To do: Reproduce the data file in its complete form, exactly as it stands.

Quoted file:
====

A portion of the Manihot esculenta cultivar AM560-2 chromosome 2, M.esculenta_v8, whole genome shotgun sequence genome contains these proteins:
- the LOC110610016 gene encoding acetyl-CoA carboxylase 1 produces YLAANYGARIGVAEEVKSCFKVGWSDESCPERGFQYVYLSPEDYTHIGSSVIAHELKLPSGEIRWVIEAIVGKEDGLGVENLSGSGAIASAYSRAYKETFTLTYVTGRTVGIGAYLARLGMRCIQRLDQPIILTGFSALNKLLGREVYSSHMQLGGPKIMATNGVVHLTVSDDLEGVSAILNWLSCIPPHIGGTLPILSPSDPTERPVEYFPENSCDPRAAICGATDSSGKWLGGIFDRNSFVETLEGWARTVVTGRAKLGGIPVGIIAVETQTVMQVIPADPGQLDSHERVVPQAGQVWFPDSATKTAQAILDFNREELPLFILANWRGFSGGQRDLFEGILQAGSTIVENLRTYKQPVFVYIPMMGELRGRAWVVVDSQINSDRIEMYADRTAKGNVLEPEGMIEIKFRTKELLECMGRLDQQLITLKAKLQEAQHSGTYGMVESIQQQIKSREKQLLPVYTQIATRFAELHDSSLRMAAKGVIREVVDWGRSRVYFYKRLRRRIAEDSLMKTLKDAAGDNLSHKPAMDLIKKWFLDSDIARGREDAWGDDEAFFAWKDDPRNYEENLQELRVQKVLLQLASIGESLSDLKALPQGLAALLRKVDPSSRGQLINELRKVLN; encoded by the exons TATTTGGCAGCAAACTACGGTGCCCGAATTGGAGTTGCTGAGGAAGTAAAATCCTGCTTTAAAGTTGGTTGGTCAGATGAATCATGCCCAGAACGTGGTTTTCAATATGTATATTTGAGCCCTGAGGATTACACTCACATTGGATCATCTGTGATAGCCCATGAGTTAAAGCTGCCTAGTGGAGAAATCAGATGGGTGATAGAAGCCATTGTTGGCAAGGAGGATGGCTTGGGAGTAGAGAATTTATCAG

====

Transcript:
A portion of the Manihot esculenta cultivar AM560-2 chromosome 2, M.esculenta_v8, whole genome shotgun sequence genome contains these proteins:
- the LOC110610016 gene encoding acetyl-CoA carboxylase 1 produces YLAANYGARIGVAEEVKSCFKVGWSDESCPERGFQYVYLSPEDYTHIGSSVIAHELKLPSGEIRWVIEAIVGKEDGLGVENLSGSGAIASAYSRAYKETFTLTYVTGRTVGIGAYLARLGMRCIQRLDQPIILTGFSALNKLLGREVYSSHMQLGGPKIMATNGVVHLTVSDDLEGVSAILNWLSCIPPHIGGTLPILSPSDPTERPVEYFPENSCDPRAAICGATDSSGKWLGGIFDRNSFVETLEGWARTVVTGRAKLGGIPVGIIAVETQTVMQVIPADPGQLDSHERVVPQAGQVWFPDSATKTAQAILDFNREELPLFILANWRGFSGGQRDLFEGILQAGSTIVENLRTYKQPVFVYIPMMGELRGRAWVVVDSQINSDRIEMYADRTAKGNVLEPEGMIEIKFRTKELLECMGRLDQQLITLKAKLQEAQHSGTYGMVESIQQQIKSREKQLLPVYTQIATRFAELHDSSLRMAAKGVIREVVDWGRSRVYFYKRLRRRIAEDSLMKTLKDAAGDNLSHKPAMDLIKKWFLDSDIARGREDAWGDDEAFFAWKDDPRNYEENLQELRVQKVLLQLASIGESLSDLKALPQGLAALLRKVDPSSRGQLINELRKVLN; encoded by the exons TATTTGGCAGCAAACTACGGTGCCCGAATTGGAGTTGCTGAGGAAGTAAAATCCTGCTTTAAAGTTGGTTGGTCAGATGAATCATGCCCAGAACGTGGTTTTCAATATGTATATTTGAGCCCTGAGGATTACACTCACATTGGATCATCTGTGATAGCCCATGAGTTAAAGCTGCCTAGTGGAGAAATCAGATGGGTGATAGAAGCCATTGTTGGCAAGGAGGATGGCTTGGGAGTAGAGAATTTATCAG